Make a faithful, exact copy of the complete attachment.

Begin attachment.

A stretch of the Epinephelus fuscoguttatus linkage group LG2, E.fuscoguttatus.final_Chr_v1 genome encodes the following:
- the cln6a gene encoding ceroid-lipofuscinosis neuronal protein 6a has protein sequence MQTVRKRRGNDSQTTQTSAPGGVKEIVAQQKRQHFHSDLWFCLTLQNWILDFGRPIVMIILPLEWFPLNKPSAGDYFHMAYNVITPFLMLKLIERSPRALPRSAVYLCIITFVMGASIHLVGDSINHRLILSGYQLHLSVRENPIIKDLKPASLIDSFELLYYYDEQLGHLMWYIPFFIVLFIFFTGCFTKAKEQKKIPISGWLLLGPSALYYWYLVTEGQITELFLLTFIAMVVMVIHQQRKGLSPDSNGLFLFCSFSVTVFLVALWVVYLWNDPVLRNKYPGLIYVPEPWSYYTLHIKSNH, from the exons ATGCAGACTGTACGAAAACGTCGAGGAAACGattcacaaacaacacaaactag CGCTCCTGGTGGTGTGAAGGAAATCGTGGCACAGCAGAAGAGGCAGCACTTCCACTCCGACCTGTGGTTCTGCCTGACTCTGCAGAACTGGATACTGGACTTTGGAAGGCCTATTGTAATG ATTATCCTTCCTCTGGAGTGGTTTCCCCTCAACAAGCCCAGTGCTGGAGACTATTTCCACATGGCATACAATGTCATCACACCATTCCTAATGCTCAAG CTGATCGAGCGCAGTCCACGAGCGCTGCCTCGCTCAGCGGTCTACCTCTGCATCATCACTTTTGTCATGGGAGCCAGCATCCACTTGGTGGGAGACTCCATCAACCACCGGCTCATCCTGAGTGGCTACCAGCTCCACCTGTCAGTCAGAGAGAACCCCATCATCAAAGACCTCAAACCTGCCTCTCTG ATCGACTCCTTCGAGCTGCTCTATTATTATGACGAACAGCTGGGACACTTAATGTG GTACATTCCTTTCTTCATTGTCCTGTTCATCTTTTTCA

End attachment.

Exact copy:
A stretch of the Epinephelus fuscoguttatus linkage group LG2, E.fuscoguttatus.final_Chr_v1 genome encodes the following:
- the cln6a gene encoding ceroid-lipofuscinosis neuronal protein 6a has protein sequence MQTVRKRRGNDSQTTQTSAPGGVKEIVAQQKRQHFHSDLWFCLTLQNWILDFGRPIVMIILPLEWFPLNKPSAGDYFHMAYNVITPFLMLKLIERSPRALPRSAVYLCIITFVMGASIHLVGDSINHRLILSGYQLHLSVRENPIIKDLKPASLIDSFELLYYYDEQLGHLMWYIPFFIVLFIFFTGCFTKAKEQKKIPISGWLLLGPSALYYWYLVTEGQITELFLLTFIAMVVMVIHQQRKGLSPDSNGLFLFCSFSVTVFLVALWVVYLWNDPVLRNKYPGLIYVPEPWSYYTLHIKSNH, from the exons ATGCAGACTGTACGAAAACGTCGAGGAAACGattcacaaacaacacaaactag CGCTCCTGGTGGTGTGAAGGAAATCGTGGCACAGCAGAAGAGGCAGCACTTCCACTCCGACCTGTGGTTCTGCCTGACTCTGCAGAACTGGATACTGGACTTTGGAAGGCCTATTGTAATG ATTATCCTTCCTCTGGAGTGGTTTCCCCTCAACAAGCCCAGTGCTGGAGACTATTTCCACATGGCATACAATGTCATCACACCATTCCTAATGCTCAAG CTGATCGAGCGCAGTCCACGAGCGCTGCCTCGCTCAGCGGTCTACCTCTGCATCATCACTTTTGTCATGGGAGCCAGCATCCACTTGGTGGGAGACTCCATCAACCACCGGCTCATCCTGAGTGGCTACCAGCTCCACCTGTCAGTCAGAGAGAACCCCATCATCAAAGACCTCAAACCTGCCTCTCTG ATCGACTCCTTCGAGCTGCTCTATTATTATGACGAACAGCTGGGACACTTAATGTG GTACATTCCTTTCTTCATTGTCCTGTTCATCTTTTTCA